Jump to content

Can someone please correct my questions


1. i am working on a med math problem could you take a look at it for me please, I know that hydromorphone is 5 times more potent than morphine. and that parentarel narcotics are two times more potent than oral meds,

if a client requires a conversion from IV hydromorphone to oral morphine, they are currently receiving hydromorphone IV/SC 1 mg q3-4h prn. what would and appropriate dose of oral morphine be? would it be oral morphine 10 mg, q 3-4h? My rationale for that is since IV medications is 2 times more potent than oral meds, and hydromorphone is 5 times more potent than morphine according to the chart my equation would be as follows, IV hydromorphone 1 mg X 2 = 2mg oral morphine........so 2 mg X 5 mg morphine (since hydromorphone is 5 times more potent than morphine) which would give me 10 mg oral morphine to give....is this correct? if not please someone correct me, so that i understand why and what i did wrong?

Edited by brathernotsay

i also know you must further reduce it down to 25% just not sure if i am on the right track, someone that is knowledgeable please help me


Specializes in Cath/EP lab, CCU, Cardiac stepdown. Has 3 years experience.

My question is why would this ever be asked? Your role as a nurse shouldn't be making an order for medication.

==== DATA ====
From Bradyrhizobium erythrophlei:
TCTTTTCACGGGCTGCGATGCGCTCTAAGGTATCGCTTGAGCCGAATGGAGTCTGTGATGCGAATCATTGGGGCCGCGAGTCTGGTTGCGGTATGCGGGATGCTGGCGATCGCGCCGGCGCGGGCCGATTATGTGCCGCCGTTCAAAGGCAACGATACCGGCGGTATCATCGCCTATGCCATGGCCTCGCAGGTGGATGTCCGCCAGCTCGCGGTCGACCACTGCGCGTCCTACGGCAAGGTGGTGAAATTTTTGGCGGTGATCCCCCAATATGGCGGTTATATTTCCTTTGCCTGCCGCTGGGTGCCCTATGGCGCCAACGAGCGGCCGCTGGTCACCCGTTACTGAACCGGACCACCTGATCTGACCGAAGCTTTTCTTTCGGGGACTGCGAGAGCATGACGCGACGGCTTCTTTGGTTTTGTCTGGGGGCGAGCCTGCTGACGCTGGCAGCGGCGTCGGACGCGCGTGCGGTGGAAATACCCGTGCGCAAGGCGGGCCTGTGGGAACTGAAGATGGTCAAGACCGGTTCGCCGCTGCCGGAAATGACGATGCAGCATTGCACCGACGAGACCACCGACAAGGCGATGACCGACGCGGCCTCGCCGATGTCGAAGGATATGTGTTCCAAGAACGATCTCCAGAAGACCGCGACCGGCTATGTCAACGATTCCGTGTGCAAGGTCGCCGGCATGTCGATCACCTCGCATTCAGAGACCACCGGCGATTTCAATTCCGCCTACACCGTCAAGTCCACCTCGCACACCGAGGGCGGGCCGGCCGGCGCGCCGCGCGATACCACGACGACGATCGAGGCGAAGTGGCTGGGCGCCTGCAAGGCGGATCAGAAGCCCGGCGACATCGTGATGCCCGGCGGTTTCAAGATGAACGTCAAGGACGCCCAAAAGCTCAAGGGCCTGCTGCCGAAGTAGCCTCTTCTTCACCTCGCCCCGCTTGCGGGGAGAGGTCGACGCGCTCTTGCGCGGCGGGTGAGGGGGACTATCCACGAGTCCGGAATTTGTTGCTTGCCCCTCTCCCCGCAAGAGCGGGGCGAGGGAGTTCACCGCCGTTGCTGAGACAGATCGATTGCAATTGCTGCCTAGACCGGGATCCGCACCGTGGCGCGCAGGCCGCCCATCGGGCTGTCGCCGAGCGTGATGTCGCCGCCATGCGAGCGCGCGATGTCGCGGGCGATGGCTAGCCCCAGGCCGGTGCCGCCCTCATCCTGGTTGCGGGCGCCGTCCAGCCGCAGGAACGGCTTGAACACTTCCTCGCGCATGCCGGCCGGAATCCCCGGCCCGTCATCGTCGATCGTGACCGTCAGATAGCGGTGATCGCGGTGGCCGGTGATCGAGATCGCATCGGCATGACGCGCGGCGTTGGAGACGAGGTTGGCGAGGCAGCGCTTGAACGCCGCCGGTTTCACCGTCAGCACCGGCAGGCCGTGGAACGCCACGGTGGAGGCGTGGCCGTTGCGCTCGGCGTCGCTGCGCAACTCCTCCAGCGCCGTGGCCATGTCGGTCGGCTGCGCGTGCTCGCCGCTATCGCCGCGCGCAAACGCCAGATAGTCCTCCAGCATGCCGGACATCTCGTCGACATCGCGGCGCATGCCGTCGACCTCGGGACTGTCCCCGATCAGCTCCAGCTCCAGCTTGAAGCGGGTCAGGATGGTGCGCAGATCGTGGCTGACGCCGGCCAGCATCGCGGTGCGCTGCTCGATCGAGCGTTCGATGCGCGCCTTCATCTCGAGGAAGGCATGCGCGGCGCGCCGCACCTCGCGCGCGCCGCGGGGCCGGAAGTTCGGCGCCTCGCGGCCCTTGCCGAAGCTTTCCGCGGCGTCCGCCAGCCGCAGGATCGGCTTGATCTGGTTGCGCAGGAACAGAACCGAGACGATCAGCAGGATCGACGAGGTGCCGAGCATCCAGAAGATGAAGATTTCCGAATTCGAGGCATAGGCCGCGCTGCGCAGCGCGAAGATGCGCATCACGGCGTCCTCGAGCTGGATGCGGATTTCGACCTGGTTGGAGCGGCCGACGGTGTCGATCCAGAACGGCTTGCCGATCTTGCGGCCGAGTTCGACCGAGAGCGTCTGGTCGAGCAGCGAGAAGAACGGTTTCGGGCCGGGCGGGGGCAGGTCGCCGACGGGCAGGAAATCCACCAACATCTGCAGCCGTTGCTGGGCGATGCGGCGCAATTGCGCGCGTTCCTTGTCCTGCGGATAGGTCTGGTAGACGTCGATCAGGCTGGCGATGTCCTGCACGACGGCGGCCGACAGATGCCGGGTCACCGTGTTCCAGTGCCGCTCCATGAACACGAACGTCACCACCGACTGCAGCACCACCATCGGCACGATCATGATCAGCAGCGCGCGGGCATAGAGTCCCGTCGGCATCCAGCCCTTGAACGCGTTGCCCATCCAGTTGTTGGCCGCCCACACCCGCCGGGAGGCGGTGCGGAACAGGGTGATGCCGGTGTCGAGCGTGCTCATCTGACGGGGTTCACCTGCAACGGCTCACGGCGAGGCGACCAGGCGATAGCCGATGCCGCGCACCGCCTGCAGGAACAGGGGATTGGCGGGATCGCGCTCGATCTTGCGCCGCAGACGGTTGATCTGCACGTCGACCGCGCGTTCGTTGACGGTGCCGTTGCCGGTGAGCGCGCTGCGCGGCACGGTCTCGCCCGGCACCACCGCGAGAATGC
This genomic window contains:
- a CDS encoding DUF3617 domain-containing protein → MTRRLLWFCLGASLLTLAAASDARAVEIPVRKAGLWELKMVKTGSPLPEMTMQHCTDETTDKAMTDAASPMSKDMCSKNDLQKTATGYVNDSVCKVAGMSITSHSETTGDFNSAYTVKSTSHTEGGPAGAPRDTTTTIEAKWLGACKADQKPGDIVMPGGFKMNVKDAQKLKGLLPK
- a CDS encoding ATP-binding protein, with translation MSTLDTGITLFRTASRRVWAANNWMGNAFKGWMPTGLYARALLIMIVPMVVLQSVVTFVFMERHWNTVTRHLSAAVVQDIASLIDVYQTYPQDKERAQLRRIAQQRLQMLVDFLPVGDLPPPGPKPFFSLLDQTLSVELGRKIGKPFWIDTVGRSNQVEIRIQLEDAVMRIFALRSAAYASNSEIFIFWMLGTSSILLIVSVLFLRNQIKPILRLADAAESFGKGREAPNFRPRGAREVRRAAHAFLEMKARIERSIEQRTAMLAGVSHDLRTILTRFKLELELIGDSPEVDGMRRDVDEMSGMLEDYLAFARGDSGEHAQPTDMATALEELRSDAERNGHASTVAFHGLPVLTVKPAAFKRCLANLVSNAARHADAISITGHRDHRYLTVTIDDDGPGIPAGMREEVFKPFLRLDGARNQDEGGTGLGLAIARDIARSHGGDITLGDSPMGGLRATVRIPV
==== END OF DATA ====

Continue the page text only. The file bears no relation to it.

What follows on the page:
I mean if the provider wants to change the order they Will specify the dosage instead of telling the nurse to figure it out. Also many computer systems now have the option to look up the therapeutic dosages


Specializes in Cath/EP lab, CCU, Cardiac stepdown. Has 3 years experience.

I mean if your information in regards to the strength conversion is correct then judging from your math it should be correct

NICUmiiki, BSN, RN

Specializes in NICU/PICU Flight Nursing. Has 6 years experience.

Your logic leading to 10mg q3-4h seems correct based on the information you've given, although that question seems WAY out of line. My drug guide says that 10-30mg morphine PO q4h is appropriate for an adult.


Specializes in Neuro, Telemetry. Has 6 years experience.

Figuring out a dose based on weight and such is in scope when given an order. But figuring out a dose conversion between IV and PO is not a nurses job. I haven't checked my practice acts for my state, but I believe that would fall under practicing medicine and not in a nurses scope. When a doctor wants to change between IV and PO they will write out the order already figured out because that is their job. They wouldn't give an order to "convert from IV to PO and change to hydromorphone from morphine." Why would this be a question in your class? Weird. But your math seems correct based on the info you gave. My nursing instructors have never told us what the actual strength difference is, but just explained that due to digestion and first pass effect, IV will always need a smaller dose than PO to be therapeutic and the physician will give us an order, and we just verify it is within correct dosing range for the patient.